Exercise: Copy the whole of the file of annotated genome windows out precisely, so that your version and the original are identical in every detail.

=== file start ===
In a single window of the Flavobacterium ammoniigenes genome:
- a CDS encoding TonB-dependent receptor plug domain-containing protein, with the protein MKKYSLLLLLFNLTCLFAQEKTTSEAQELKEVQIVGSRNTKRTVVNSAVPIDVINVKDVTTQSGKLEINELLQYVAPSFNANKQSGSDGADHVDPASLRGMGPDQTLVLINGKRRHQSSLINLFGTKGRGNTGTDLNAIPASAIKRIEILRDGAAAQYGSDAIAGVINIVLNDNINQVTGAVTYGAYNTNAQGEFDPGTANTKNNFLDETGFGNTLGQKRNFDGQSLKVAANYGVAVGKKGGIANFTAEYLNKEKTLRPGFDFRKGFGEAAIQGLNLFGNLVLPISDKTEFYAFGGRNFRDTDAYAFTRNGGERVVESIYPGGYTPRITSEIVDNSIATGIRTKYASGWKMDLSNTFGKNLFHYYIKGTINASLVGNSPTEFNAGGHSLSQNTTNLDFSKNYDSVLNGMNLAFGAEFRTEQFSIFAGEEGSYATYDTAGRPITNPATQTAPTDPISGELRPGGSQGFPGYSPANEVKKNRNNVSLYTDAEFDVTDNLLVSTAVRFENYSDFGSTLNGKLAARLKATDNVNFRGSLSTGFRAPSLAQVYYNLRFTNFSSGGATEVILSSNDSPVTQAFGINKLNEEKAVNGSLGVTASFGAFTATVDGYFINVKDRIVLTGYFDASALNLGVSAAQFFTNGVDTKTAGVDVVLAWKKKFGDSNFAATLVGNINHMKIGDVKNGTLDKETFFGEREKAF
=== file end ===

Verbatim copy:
In a single window of the Flavobacterium ammoniigenes genome:
- a CDS encoding TonB-dependent receptor plug domain-containing protein, with the protein MKKYSLLLLLFNLTCLFAQEKTTSEAQELKEVQIVGSRNTKRTVVNSAVPIDVINVKDVTTQSGKLEINELLQYVAPSFNANKQSGSDGADHVDPASLRGMGPDQTLVLINGKRRHQSSLINLFGTKGRGNTGTDLNAIPASAIKRIEILRDGAAAQYGSDAIAGVINIVLNDNINQVTGAVTYGAYNTNAQGEFDPGTANTKNNFLDETGFGNTLGQKRNFDGQSLKVAANYGVAVGKKGGIANFTAEYLNKEKTLRPGFDFRKGFGEAAIQGLNLFGNLVLPISDKTEFYAFGGRNFRDTDAYAFTRNGGERVVESIYPGGYTPRITSEIVDNSIATGIRTKYASGWKMDLSNTFGKNLFHYYIKGTINASLVGNSPTEFNAGGHSLSQNTTNLDFSKNYDSVLNGMNLAFGAEFRTEQFSIFAGEEGSYATYDTAGRPITNPATQTAPTDPISGELRPGGSQGFPGYSPANEVKKNRNNVSLYTDAEFDVTDNLLVSTAVRFENYSDFGSTLNGKLAARLKATDNVNFRGSLSTGFRAPSLAQVYYNLRFTNFSSGGATEVILSSNDSPVTQAFGINKLNEEKAVNGSLGVTASFGAFTATVDGYFINVKDRIVLTGYFDASALNLGVSAAQFFTNGVDTKTAGVDVVLAWKKKFGDSNFAATLVGNINHMKIGDVKNGTLDKETFFGEREKAF